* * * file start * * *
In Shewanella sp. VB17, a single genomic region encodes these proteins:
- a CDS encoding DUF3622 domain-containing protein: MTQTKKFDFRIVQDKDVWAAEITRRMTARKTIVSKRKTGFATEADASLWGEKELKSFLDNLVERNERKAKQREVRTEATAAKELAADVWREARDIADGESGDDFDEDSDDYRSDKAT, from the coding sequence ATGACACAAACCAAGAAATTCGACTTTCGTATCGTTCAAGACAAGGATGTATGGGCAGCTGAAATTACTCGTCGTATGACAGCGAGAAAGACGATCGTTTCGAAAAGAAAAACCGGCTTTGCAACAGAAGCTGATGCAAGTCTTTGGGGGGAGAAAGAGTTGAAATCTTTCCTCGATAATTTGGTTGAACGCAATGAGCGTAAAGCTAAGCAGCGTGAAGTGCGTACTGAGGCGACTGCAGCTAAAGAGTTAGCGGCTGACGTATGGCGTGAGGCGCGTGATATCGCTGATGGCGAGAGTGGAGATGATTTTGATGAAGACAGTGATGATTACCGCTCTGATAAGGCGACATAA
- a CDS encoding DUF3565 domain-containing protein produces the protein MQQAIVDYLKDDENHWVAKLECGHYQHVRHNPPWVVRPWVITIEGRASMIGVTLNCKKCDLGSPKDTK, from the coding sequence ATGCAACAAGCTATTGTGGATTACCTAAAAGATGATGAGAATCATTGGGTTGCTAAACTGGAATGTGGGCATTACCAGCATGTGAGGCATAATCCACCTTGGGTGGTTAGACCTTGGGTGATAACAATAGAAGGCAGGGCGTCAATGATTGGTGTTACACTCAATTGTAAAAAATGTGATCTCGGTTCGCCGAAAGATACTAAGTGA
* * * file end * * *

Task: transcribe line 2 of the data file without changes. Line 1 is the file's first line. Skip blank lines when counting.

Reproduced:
- a CDS encoding DUF3622 domain-containing protein: MTQTKKFDFRIVQDKDVWAAEITRRMTARKTIVSKRKTGFATEADASLWGEKELKSFLDNLVERNERKAKQREVRTEATAAKELAADVWREARDIADGESGDDFDEDSDDYRSDKAT, from the coding sequence ATGACACAAACCAAGAAATTCGACTTTCGTATCGTTCAAGACAAGGATGTATGGGCAGCTGAAATTACTCGTCGTATGACAGCGAGAAAGACGATCGTTTCGAAAAGAAAAACCGGCTTTGCAACAGAAGCTGATGCAAGTCTTTGGGGGGAGAAAGAGTTGAAATCTTTCCTCGATAATTTGGTTGAACGCAATGAGCGTAAAGCTAAGCAGCGTGAAGTGCGTACTGAGGCGACTGCAGCTAAAGAGTTAGCGGCTGACGTATGGCGTGAGGCGCGTGATATCGCTGATGGCGAGAGTGGAGATGATTTTGATGAAGACAGTGATGATTACCGCTCTGATAAGGCGACATAA